Richard Roberts explains how to create an effective hybrid working culture for your organisation.
This article follows my recent presentation to Bristol Creative Industries, looking at the impact of the new ways of working and how to create an engaging hybrid working culture. It’s a very hot topic because organisations are finding hybrid working challenging as it’s still early days. There’s no ready-made guidebook, no magic formula to get hybrid right – or make your people love working for you. But there are many approaches you can take to make things work better.
And why does this matter so much? As I covered in my presentation, research has shown that 54% of employees say they are more productive working from home, and 66% are not comfortable going back to the office or the old 9 to 5 routine. Perhaps the most striking stat comes from Glassdoor who found that employees without flexibility are twice as likely to move jobs. As hybrid is here to stay, you have to get this right.
In this article I’ve chosen some of the main challenges around managing hybrid working, followed by some approaches you could try that may work in your organisation to create better employee engagement and help retain talent. Of course, no two organisations will be the same so solutions covered here are broad and will need to be bespoke for each company
In a recent survey, 72% of employee said they would prefer a new manager to a pay rise. This clearly demonstrates how important the day-to-day relationship is with your manager. It has such an influence on your motivation levels and desire to contribute. Managing a hybrid team is very different from managing a team that you would see face to face every day in the office.
Here’s a few ideas to support better people management:
Many of us still spend a lot of time communicating via screens, especially hybrid workers. But not everyone is comfortable doing so. Over time, this creates a group of people whose ideas and contributions aren’t as represented as those who are more confident. This creates shifts in power and status purely down to the communication channel being used, which risks disengaging those who could contribute in a more conventional ‘in the room’ setting. While screens allow conversation, it’s easy to miss the subtle nuances of communication you’d pick up talking face to face in person.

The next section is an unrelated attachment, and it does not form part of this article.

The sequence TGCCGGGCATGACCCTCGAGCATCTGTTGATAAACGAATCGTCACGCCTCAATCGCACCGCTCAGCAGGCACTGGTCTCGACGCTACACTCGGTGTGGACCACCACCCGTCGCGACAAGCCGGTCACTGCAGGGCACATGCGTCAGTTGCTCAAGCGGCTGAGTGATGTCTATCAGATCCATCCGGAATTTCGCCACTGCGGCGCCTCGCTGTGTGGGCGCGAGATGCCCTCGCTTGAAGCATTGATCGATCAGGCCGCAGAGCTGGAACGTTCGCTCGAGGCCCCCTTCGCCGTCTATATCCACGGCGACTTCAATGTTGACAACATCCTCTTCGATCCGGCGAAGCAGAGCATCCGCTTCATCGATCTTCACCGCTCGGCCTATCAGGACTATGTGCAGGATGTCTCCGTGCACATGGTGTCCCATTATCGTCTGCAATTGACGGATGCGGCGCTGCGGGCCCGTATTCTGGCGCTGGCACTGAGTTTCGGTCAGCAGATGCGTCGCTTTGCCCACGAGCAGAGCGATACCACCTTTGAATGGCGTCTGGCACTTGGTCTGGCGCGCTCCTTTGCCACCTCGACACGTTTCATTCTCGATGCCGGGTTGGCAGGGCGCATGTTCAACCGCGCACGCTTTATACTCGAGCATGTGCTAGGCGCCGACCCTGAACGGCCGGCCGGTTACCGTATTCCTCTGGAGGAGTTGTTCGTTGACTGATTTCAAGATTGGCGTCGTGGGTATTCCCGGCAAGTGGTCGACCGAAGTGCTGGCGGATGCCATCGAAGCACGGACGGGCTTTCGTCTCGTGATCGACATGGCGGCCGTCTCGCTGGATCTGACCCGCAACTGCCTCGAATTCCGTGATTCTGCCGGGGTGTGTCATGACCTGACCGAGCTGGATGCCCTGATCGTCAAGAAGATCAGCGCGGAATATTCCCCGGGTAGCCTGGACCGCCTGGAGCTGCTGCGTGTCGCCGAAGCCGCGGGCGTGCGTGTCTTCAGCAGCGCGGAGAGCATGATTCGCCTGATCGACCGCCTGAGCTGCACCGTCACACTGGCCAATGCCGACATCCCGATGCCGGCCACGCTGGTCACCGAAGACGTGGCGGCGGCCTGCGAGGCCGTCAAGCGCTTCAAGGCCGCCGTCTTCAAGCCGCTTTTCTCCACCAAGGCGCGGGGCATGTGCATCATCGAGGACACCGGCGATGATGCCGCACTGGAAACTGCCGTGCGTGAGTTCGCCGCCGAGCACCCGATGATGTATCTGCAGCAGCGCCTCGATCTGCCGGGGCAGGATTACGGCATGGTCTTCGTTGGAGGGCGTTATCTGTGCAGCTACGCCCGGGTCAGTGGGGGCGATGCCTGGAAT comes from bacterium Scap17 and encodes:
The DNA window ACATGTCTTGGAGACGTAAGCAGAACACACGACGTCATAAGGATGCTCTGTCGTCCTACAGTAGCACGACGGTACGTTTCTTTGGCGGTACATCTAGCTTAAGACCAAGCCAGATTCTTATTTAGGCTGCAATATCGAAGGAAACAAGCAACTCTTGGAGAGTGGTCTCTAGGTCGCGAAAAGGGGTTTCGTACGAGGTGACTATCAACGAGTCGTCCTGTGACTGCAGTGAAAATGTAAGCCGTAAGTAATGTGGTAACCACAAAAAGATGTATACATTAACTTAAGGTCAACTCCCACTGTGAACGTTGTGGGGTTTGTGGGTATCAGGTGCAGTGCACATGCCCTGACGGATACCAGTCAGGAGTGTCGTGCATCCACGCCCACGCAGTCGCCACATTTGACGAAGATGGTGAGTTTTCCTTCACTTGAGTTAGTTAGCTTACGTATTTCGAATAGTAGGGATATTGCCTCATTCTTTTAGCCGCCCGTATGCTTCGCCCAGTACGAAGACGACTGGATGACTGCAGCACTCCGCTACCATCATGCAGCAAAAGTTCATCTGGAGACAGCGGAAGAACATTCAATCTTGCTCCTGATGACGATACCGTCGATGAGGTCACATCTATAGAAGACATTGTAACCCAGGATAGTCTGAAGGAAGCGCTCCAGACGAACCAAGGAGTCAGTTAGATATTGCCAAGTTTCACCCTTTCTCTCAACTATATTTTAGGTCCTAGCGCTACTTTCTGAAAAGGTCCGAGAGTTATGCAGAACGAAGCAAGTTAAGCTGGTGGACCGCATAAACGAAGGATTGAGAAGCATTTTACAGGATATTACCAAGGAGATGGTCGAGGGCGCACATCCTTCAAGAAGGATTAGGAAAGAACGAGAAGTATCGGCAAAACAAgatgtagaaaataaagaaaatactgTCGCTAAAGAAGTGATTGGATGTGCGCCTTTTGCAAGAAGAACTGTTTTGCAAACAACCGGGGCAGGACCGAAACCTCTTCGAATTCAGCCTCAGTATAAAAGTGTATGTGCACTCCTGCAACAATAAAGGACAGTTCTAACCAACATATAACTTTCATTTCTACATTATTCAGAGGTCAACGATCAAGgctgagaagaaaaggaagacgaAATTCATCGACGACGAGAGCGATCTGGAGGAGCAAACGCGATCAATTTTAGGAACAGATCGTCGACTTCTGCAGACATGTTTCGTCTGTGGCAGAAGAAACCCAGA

Having a voice is an important engagement driver. We need to feel we are contributing and to be able to do this in a safe space without fear of ridicule. Listening is how organisations build trust. It’s important to think through how you can replicate this from an office setting to virtual.
Here’s a few ideas to help people be heard:
Some people are working in the office, others are not. We tend to talk to those who we see in a building, not those in the wider circles we don’t. Over time working relationships ‘thin’ and silos emerge, not helped by missing the conversations that are happening in the building, and outside. People get frustrated by being left out of those informal exchanges and decisions made that they weren’t involved in as they weren’t there. Over time this can grow into being excluded from bigger and more important decisions.
Here’s a few ideas to bring your teams together:
It’s really important that leaders remain visible in the office and virtually. During lockdown leaders were present and often highly visible via virtual comms. Now, as offices have opened up, many have returned and the emphasis on virtual comms has declined – which leaves those people working remotely not seeing as much of their leaders as those in the building. Key messages aren’t being received equally, which also adds to the silo problem.
Here’s a few ideas to help leaders be more visible:
At the heart of organisations are the networks and relationships that form over time. These provide social contact but also enable the professional networks that help people get promoted etc. Research, from organisational thinkers like Simon Sinek, shows that people need social contact. The difference from being present in the building and working remotely creates the ‘them and us’ of those central to the organisation and those who feel disconnected and isolated from the opportunities and social life that come with office life.
Here’s a few to help keep people connected:
Any organisation serious about attracting and retaining the best talent must have a hybrid strategy that works. Recruitment will be more challenging for those organisations that don’t communicate how hybrid working works for their people. Over time people leave and potential candidates won’t know the organisation and will it hard to feel like they belong somewhere that they’ve never been. If you’ve previously recruited based on your office and location this culture will mean a lot less when hybrid workers will rarely visit or spend time together.
Here’s a few ideas to recruit hybrid workers:
Hybrid working is a huge engagement opportunity that can re-shape how we lead, manage and inspire our organisations. But no two organisations – or set of challenges will be the same. The one constant thread running through the issues are your people. The more they are consulted and involved in designing what is after all, their organisation, the more likely you are to create a culture that better communicates, engages and retains. So, the key for successful hybrid working is to work with your people to get it right for both sides.
Richard Roberts is a freelance HR consultant and culture and employee engagement specialist. He runs en:Rich HR.
Bristol Creative Industries is the membership network that supports the region's creative sector to learn, grow and connect, driven by the common belief that we can achieve more collectively than alone.